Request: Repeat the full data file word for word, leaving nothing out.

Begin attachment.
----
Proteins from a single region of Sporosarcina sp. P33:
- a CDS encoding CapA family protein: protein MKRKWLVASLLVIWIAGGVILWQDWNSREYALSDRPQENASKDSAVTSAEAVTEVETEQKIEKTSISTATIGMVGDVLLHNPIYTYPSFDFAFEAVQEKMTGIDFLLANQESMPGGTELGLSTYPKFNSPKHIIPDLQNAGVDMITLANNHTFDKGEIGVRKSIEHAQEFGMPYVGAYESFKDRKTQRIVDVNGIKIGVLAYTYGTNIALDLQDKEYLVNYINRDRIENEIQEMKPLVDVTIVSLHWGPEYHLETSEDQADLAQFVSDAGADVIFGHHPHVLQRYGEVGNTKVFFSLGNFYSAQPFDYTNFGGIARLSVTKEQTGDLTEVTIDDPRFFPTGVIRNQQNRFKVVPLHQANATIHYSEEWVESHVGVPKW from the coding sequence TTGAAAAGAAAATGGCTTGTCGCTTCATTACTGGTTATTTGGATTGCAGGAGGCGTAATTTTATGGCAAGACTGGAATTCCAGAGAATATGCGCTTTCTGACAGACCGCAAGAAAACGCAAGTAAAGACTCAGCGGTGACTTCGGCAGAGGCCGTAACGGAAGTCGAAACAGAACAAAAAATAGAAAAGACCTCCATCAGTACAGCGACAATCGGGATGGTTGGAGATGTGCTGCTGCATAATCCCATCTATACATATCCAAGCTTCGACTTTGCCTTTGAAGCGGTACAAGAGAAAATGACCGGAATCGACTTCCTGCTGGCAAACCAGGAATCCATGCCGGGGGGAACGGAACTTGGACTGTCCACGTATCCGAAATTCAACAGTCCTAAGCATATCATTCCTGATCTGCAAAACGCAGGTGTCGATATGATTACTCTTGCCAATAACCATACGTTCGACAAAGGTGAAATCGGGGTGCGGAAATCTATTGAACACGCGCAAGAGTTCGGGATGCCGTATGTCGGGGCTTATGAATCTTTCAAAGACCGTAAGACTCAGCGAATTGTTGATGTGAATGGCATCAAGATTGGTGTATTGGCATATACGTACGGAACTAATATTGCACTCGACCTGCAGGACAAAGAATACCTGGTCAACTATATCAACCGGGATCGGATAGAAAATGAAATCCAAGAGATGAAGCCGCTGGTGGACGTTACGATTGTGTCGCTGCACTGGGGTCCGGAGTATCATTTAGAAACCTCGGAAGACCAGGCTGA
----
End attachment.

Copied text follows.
Proteins from a single region of Sporosarcina sp. P33:
- a CDS encoding CapA family protein: protein MKRKWLVASLLVIWIAGGVILWQDWNSREYALSDRPQENASKDSAVTSAEAVTEVETEQKIEKTSISTATIGMVGDVLLHNPIYTYPSFDFAFEAVQEKMTGIDFLLANQESMPGGTELGLSTYPKFNSPKHIIPDLQNAGVDMITLANNHTFDKGEIGVRKSIEHAQEFGMPYVGAYESFKDRKTQRIVDVNGIKIGVLAYTYGTNIALDLQDKEYLVNYINRDRIENEIQEMKPLVDVTIVSLHWGPEYHLETSEDQADLAQFVSDAGADVIFGHHPHVLQRYGEVGNTKVFFSLGNFYSAQPFDYTNFGGIARLSVTKEQTGDLTEVTIDDPRFFPTGVIRNQQNRFKVVPLHQANATIHYSEEWVESHVGVPKW from the coding sequence TTGAAAAGAAAATGGCTTGTCGCTTCATTACTGGTTATTTGGATTGCAGGAGGCGTAATTTTATGGCAAGACTGGAATTCCAGAGAATATGCGCTTTCTGACAGACCGCAAGAAAACGCAAGTAAAGACTCAGCGGTGACTTCGGCAGAGGCCGTAACGGAAGTCGAAACAGAACAAAAAATAGAAAAGACCTCCATCAGTACAGCGACAATCGGGATGGTTGGAGATGTGCTGCTGCATAATCCCATCTATACATATCCAAGCTTCGACTTTGCCTTTGAAGCGGTACAAGAGAAAATGACCGGAATCGACTTCCTGCTGGCAAACCAGGAATCCATGCCGGGGGGAACGGAACTTGGACTGTCCACGTATCCGAAATTCAACAGTCCTAAGCATATCATTCCTGATCTGCAAAACGCAGGTGTCGATATGATTACTCTTGCCAATAACCATACGTTCGACAAAGGTGAAATCGGGGTGCGGAAATCTATTGAACACGCGCAAGAGTTCGGGATGCCGTATGTCGGGGCTTATGAATCTTTCAAAGACCGTAAGACTCAGCGAATTGTTGATGTGAATGGCATCAAGATTGGTGTATTGGCATATACGTACGGAACTAATATTGCACTCGACCTGCAGGACAAAGAATACCTGGTCAACTATATCAACCGGGATCGGATAGAAAATGAAATCCAAGAGATGAAGCCGCTGGTGGACGTTACGATTGTGTCGCTGCACTGGGGTCCGGAGTATCATTTAGAAACCTCGGAAGACCAGGCTGA